Thursday, August 1, 2019

Teri's Travels: A Museum, a Quilt Shop, and Dignity

A couple of weeks ago, I (Teri) shared my visit to the Quilters Hall of Fame in Marion, Indiana. We are still on the road—nearing home as I post this—but I saw so many amazing things during this trip that it may take quite a while to share them all! 

Our next quilt-related stop was in Chamberlain, South Dakota. This had not been one of our planned stops, but was I ever glad it made it into our itinerary. We originally planned to follow the Lewis and Clark Trail all the way to the coast, but they sadly missed the Badlands, so we opted to skip the North Dakota part of the route and travel straight west through South Dakota. Thus, our Pierre night shifted to Chamberlain. All that to say that while I had never heard of the town, it had much to offer!
We first visited the Atka Lakota Museum & Cultural Center and learned about the Northern Plains Indian Culture. The impressive collection of historical artifacts and contemporary art was probably my favorite part of the exhibit; I hope you will enjoy these as well.

An auspicious beginning: hanging just inside the gift shop were these fabulous, colorful star quilts.

Quillwork predates beadwork among the Lakota people and is highly esteemed. For an interesting description of how the porcupine quills are used to create such artwork, click here and here

More quilling for baby 

In the mid 1800s, Europeans brought beads into the area, and the art of beading became as prevalent as quilling—sometimes moreso. 

 The beaded design on these moccasins would be a lovely appliqué design.

I love dolls, and these buckskin dolls from 1890 caught my eye.

Again, I see inspiration for appliqué.

 This contemporary miniature quilt by Monty Fralick is called Signage.
 Again, note the star design. I was beginning to see a pattern.

The museum is an educational outreach of the St. Joseph's Indian School. The art of quilting was seen throughout the exhibit of the school's history, as well.

If you ever have an opportunity to drive through Chamberlain, SD, I would encourage you to stop at this fabulous museum! There are many things to learn and inspiring artifacts to view.

And right down the street, what should we find? Yes! A quilt shop!! And a charming one, at that.

I walked into the shop, greeted by precuts and bolts of color on my right, and a comfortable sitting area for the non-quilting companions to my left. 

You've got to love a quilt shop (owner) with a sense of humor!

As I was chatting with one of the owners of The Quilt Shop, Sonya Kroupa, she asked me if I had seen Dignity. She seemed so sure that I probably had, that when I confessed that I didn't know what she was talking about, she got most excited as she pulled postcards to show me and tell me about it. She gave me directions and assured me that it was a must-see. As I left, I took closer notice to the small wall hanging by the front door, with a framed photo next to it that matched the postcard I had just bought. 

Off we went to search for Dignity, a statue that I only knew from a picture postcard and an excited story, fully unprepared for the impact she would have. 

We could see her from the highway. 

As we approached, she literally took my breath away. She stands fifty feet tall, and you can see how she looms above the people standing beside her.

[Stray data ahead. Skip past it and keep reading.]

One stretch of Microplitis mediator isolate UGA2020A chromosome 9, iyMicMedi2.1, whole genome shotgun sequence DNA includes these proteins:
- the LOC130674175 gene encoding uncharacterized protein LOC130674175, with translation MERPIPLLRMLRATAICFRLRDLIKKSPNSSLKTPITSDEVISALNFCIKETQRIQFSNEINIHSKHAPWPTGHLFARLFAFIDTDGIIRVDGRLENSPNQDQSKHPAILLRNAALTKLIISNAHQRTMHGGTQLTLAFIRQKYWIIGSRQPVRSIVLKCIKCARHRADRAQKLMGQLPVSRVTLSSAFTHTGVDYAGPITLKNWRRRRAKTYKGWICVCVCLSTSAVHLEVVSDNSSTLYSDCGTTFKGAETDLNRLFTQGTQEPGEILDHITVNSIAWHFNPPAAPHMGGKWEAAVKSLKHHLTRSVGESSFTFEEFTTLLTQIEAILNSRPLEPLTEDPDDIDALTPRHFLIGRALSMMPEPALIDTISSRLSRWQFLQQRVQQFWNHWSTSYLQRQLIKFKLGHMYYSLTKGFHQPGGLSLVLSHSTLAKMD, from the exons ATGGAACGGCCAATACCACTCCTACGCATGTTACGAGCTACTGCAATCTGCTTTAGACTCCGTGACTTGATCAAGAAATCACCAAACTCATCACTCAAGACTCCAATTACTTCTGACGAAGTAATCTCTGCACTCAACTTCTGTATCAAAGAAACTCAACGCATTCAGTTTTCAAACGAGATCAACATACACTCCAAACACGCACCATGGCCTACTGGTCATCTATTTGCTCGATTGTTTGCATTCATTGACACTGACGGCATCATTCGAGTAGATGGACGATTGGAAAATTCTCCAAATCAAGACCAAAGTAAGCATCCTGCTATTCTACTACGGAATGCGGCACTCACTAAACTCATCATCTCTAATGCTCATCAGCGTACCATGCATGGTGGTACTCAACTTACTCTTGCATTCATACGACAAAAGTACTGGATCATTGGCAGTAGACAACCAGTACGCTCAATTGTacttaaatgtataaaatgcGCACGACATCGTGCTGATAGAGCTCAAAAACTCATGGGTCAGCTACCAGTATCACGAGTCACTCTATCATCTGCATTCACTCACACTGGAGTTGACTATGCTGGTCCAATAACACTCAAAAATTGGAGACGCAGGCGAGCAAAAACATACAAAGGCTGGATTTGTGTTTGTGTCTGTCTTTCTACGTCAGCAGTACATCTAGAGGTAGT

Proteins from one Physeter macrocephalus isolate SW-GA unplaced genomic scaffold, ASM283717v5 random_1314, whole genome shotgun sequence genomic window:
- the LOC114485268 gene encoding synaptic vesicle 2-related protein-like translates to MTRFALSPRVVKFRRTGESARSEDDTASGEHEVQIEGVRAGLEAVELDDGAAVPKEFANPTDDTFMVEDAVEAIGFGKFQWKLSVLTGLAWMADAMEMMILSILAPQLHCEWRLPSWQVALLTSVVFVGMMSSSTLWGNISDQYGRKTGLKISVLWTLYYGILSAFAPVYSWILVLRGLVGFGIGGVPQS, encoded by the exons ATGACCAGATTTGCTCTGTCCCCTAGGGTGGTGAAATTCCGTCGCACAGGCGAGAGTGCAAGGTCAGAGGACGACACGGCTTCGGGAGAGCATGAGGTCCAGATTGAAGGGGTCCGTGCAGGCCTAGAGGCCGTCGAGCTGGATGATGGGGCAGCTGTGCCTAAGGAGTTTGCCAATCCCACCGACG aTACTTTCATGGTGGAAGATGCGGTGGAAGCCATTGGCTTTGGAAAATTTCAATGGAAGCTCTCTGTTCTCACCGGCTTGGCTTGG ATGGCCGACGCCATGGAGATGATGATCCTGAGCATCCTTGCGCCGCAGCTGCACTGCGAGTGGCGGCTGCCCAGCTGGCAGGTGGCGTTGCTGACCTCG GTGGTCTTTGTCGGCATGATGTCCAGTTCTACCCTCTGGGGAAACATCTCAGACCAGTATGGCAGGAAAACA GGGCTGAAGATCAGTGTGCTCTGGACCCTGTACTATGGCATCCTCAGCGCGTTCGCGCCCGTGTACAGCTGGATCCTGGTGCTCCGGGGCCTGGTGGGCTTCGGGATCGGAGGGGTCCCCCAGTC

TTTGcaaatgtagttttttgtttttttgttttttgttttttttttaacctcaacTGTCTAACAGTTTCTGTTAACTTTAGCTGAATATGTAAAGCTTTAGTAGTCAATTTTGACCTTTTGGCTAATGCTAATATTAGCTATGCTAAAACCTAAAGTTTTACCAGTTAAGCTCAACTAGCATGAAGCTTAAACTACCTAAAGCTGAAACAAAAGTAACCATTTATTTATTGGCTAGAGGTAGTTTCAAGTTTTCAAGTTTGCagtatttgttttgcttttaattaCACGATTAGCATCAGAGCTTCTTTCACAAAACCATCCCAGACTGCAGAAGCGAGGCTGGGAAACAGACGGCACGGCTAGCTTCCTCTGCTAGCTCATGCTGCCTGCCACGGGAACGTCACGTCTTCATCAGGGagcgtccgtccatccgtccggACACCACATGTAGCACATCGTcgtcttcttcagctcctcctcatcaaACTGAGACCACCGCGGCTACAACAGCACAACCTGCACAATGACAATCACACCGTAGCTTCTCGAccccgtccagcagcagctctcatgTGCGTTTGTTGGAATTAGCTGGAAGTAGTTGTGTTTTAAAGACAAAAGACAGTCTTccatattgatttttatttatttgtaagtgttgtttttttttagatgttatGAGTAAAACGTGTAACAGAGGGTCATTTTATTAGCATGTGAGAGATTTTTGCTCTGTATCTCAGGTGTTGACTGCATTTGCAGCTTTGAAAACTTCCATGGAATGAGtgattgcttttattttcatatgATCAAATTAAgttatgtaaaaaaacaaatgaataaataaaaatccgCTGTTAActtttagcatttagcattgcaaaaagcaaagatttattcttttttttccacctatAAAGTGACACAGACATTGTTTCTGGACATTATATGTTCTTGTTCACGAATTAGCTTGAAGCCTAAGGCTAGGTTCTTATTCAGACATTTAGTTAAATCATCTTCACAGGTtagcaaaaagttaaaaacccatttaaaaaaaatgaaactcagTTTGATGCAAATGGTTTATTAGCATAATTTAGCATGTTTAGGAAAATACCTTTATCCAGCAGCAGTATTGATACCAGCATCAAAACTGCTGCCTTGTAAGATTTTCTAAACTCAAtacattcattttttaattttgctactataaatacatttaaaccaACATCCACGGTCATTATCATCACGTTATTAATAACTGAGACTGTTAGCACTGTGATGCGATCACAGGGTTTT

The plaque beneath her feet. 

I feel like an ant next to her! She is as magnificent as her name; everything—and more—that Sonya had promised at the quilt shop. 

“Dignity represents the courage, perseverance and wisdom of the Lakota and Dakota culture in South Dakota,” sculptor Lamphere said. “My hope is that the sculpture might serve as a symbol of respect and promise for the future.” To read more about this amazing statue, click here.

The star quilt she is holding is comprised of 128 diamonds, which move in the wind. At night, they are lit up by LED lights. I would love to have known about her the night before, so that I could have also seen her glowing in the evening sky, but I am so thankful that we happened upon Sonya's quilt shop, or I would have totally missed her. Thank you, Sonya!

So we travel through the Badlands, visit Mount Rushmore, and then go to the Crazy Horse Memorial. The first thing I see when we enter the visitor center are more star quilts. Why is this such a predominant pattern, and why am I surprised to see its prevalence here in South Dakota? I knew of the Lone Star and Bethlehem Star patterns, but these were simply called Star Quilts.


To sum it up, the star pattern symbolizes the Morning Star and giving a star quilt represents respect, honor, and admiration. The star design is reminiscent of the patterns on early buffalo robes. During the mid to late 1800s, missionaries arrived in the area, teaching the craft of quilting. At about the same time, the overhunting of buffalo made it more difficult to obtain the hides for the buffalo robes. Ultimately, the star quilt replaced the buffalo robes as one of the most valued gifts among the Northern Plains Indians. 

So it is fitting that Dignity is holding a Star Quilt. 

My next quilty adventure checked off a bucket item list. I can't wait to tell you about it!

Note: I could share hours worth of links for you to read about Lakota Star Quilts, but I will give you just a few, in case you are as intrigued as I was.

1 comment:

  1. My cousin's family lives on a reservation in MT and each high school graduate gets a star quilt..... made by the older generation. Will be reading your links.